Location: South Africa

Short message service (SMS) blasts were used to increase voter turnout in South Africa, the first get-out-the-vote experiment conducted in a developing country. The project tests whether African turnout reflects not just direct mobilizing efforts of parties and official electoral organizations, but also social pressures to vote.

Providing Voters with Information on Politician Performance in Benin

Researchers: Claire Adida (UC San Diego), Jessica Gottlieb (Texas A&M), Gwyneth McClendon (Harvard), and Eric Kramon (George Washington University)
Location: Benin

Through a study conducted in Benin, researchers hope to better understand the contexts under which information about politician performance affects citizens’ political behavior.

Election Violence and Voting in Emerging Democracies

Researchers: Clark Gibson (UC San Diego), Karen Ferree (UC San Diego), and James Long (UC San Diego)
Location: Kenya

Our researchers study the effects of election violence in shaping voting behavior and other political attitudes and perceptions of citizens in Kenya.

Decentralized Media Production in Ukraine

Researcher: Jesse Driscoll (GPS)
Location: Ukraine

Systematic data will be collected on the characteristics of people who participated in the “Euromaidan” campaign virtually through Twitter. The study on the use of social media in these events would contribute to understanding how technological changes facilitate contentious politics.

Monitoring Competition Between Government Service Providers

Researchers: Karthik Muralidharan (UC San Diego) and Paul Niehaus (UC San Diego)
Location: India

A call center is used to enhance the ability to measure the impacts of a large-scale randomized controlled trial on cash transfers and food security in Bihar, India. The call center also provides a mechanism to push information to beneficiaries about changes in program parameters (e.g. food stamp prices) and to coach them through the process of opening bank accounts, which are for most their first formal accounts.

Measuring Service Provision in Somalia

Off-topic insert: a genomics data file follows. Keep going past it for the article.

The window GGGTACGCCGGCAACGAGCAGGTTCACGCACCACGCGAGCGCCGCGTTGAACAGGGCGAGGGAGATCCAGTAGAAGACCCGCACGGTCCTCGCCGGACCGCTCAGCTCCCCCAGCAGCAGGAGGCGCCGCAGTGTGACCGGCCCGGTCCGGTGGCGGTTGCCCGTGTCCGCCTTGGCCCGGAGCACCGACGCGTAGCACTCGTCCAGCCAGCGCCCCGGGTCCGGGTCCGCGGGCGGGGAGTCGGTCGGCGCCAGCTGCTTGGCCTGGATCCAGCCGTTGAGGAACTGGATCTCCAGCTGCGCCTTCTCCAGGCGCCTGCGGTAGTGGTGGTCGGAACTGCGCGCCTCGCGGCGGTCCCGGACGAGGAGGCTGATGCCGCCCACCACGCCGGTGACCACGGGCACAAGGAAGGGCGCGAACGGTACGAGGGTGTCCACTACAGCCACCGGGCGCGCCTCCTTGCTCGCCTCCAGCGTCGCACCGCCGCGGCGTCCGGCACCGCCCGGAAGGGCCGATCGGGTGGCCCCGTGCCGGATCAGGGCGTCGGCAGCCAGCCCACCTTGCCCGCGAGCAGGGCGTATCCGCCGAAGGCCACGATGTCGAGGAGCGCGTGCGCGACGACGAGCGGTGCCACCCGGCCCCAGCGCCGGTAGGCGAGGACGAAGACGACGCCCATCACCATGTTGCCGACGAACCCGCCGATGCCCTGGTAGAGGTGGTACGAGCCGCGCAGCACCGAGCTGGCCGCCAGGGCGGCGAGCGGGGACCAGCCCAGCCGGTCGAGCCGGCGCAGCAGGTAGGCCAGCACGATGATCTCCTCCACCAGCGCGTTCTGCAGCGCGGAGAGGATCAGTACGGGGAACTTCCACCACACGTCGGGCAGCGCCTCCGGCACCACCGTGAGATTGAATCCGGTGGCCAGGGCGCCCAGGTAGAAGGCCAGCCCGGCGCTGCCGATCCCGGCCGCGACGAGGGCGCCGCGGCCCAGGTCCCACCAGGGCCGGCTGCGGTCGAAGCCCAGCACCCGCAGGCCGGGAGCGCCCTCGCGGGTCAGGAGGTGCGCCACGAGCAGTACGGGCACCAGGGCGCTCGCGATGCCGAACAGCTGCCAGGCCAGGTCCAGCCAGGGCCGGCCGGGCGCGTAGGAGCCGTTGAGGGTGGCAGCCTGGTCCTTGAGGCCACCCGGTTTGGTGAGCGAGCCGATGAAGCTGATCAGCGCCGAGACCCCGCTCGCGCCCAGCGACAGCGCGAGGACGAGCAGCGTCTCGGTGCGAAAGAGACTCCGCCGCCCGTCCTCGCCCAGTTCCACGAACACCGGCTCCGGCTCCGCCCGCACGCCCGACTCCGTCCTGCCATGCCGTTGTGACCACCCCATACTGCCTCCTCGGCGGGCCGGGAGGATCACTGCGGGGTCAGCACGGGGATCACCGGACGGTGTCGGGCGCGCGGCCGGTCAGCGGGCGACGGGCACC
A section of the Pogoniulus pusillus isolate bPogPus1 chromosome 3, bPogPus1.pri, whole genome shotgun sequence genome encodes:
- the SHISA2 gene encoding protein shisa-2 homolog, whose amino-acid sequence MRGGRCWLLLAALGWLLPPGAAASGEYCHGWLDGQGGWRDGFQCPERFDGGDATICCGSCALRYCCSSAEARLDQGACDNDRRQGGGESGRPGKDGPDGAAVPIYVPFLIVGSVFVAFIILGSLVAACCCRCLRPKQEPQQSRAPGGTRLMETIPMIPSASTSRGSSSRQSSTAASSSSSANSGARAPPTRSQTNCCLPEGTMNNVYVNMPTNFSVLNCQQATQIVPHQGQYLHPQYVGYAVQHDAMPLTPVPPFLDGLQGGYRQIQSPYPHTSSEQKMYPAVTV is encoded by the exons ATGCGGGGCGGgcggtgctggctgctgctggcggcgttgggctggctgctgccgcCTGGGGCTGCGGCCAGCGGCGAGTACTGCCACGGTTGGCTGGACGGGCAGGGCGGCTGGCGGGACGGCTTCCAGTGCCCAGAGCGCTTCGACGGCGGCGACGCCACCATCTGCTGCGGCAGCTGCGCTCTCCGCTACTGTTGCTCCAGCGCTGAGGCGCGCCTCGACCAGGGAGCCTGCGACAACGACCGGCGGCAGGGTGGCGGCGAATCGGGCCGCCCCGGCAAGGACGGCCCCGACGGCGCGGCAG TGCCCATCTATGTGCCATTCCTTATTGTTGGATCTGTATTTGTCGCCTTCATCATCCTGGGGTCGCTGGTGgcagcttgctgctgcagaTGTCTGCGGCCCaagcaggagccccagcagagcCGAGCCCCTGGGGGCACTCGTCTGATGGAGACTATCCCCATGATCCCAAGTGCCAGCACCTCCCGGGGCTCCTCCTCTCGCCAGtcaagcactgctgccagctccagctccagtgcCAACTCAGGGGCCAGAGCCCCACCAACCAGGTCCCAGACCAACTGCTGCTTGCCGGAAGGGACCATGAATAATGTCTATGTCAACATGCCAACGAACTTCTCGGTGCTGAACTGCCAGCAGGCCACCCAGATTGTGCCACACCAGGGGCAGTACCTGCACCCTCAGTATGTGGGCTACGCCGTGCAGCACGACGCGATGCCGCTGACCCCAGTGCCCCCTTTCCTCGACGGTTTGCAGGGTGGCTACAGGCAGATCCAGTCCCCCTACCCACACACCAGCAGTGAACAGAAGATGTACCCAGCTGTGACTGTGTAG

Researchers: Jesse Driscoll (GPS) and Nicholai Lidow (IGCC)
Location: Somalia

This project demonstrates the potential of using long-distance survey methods as a supplement to follow-up surveys on the ground, an especially important tool in conflict and post-conflict settings.

Participatory Local Governance in Tunisia

Student Researcher: Julia Clark
Location: Tunisia

Can grassroots participation be institutionalized?  Does participation actually improve development outcomes? A treatment to strengthen “bottom-up” mobilization in a randomly selected subset of municipalities will help to answer these questions in the context of Tunisia.

Sectarian Integration in the Police and Support for Anti-Government Violence: Evidence from Iraq

Student Researcher: Matthew Nanes
Location: Iraq

Can integrating the police serve as a mechanism for improving the citizen-state relationship and decreasing support for anti-government violence in societies with deep-seated ethnic or religious divisions? This survey experiment measured civilian perceptions of the degree to which the police are integrated, both across Iraq and in respondents’ specific neighborhoods.

Using Mobile Phones to Encourage Citizen Candidates to Run for Office

Student Researchers: Cesi Cruz and Michael Davidson
Location: Philippines

Deployed during the 2013 village elections in the Philippines, the project used a custom-built SMS system to collect data on who citizens believed should run for local office but were not currently planning on running, then encouraged these nominated individuals to run for office.

Reverse-Engineering Censorship in China

Researchers: Molly Roberts (UC San Diego), Gary King (Harvard University), and Jennifer Pan (Harvard University)
Location: United States and China

Researchers in this project conducted the first large-scale experimental study of censorship by creating accounts on numerous social media sites, randomly submitting different texts and observing from a worldwide network of computers which texts were censored and which were not.


Claire Adida
Department of Political Science

Scott Desposato
Department of Political Science

Jesse Driscoll

Karen Ferree
Department of Political Science

Nathan Fletcher
Department of Political Science

Francisco Garfias

Clark Gibson
Department of Political Science

Craig McIntosh

Karthik Muralidharan
Department of Economics

Simeon Nichter
Department of Political Science

Paul Niehaus
Department of Economics

Nico Ravanilla

Molly Roberts
Department of Political Science